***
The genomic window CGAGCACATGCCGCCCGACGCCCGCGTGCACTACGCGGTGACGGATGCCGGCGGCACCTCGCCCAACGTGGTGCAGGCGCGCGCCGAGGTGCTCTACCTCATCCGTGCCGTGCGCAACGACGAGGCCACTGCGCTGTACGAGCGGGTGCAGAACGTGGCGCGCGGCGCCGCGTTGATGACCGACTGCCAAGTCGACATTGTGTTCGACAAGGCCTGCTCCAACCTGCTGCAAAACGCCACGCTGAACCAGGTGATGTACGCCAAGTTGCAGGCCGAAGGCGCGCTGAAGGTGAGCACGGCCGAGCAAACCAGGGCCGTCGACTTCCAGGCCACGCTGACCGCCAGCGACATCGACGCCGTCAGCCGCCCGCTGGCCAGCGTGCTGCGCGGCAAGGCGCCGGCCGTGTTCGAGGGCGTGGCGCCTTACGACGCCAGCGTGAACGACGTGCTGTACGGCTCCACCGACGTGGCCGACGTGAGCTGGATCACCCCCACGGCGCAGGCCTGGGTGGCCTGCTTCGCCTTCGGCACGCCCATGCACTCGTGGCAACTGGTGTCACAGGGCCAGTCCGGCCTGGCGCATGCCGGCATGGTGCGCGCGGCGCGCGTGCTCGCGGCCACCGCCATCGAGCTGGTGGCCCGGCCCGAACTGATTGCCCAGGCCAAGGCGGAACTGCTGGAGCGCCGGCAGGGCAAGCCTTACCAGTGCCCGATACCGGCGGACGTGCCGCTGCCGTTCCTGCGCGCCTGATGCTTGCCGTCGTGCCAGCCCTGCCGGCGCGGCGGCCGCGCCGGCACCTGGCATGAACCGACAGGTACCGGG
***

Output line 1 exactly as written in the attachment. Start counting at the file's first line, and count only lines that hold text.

The genomic window CGAGCACATGCCGCCCGACGCCCGCGTGCACTACGCGGTGACGGATGCCGGCGGCACCTCGCCCAACGTGGTGCAGGCGCGCGCCGAGGTGCTCTACCTCATCCGTGCCGTGCGCAACGACGAGGCCACTGCGCTGTACGAGCGGGTGCAGAACGTGGCGCGCGGCGCCGCGTTGATGACCGACTGCCAAGTCGACATTGTGTTCGACAAGGCCTGCTCCAACCTGCTGCAAAACGCCACGCTGAACCAGGTGATGTACGCCAAGTTGCAGGCCGAAGGCGCGCTGAAGGTGAGCACGGCCGAGCAAACCAGGGCCGTCGACTTCCAGGCCACGCTGACCGCCAGCGACATCGACGCCGTCAGCCGCCCGCTGGCCAGCGTGCTGCGCGGCAAGGCGCCGGCCGTGTTCGAGGGCGTGGCGCCTTACGACGCCAGCGTGAACGACGTGCTGTACGGCTCCACCGACGTGGCCGACGTGAGCTGGATCACCCCCACGGCGCAGGCCTGGGTGGCCTGCTTCGCCTTCGGCACGCCCATGCACTCGTGGCAACTGGTGTCACAGGGCCAGTCCGGCCTGGCGCATGCCGGCATGGTGCGCGCGGCGCGCGTGCTCGCGGCCACCGCCATCGAGCTGGTGGCCCGGCCCGAACTGATTGCCCAGGCCAAGGCGGAACTGCTGGAGCGCCGGCAGGGCAAGCCTTACCAGTGCCCGATACCGGCGGACGTGCCGCTGCCGTTCCTGCGCGCCTGATGCTTGCCGTCGTGCCAGCCCTGCCGGCGCGGCGGCCGCGCCGGCACCTGGCATGAACCGACAGGTACCGGG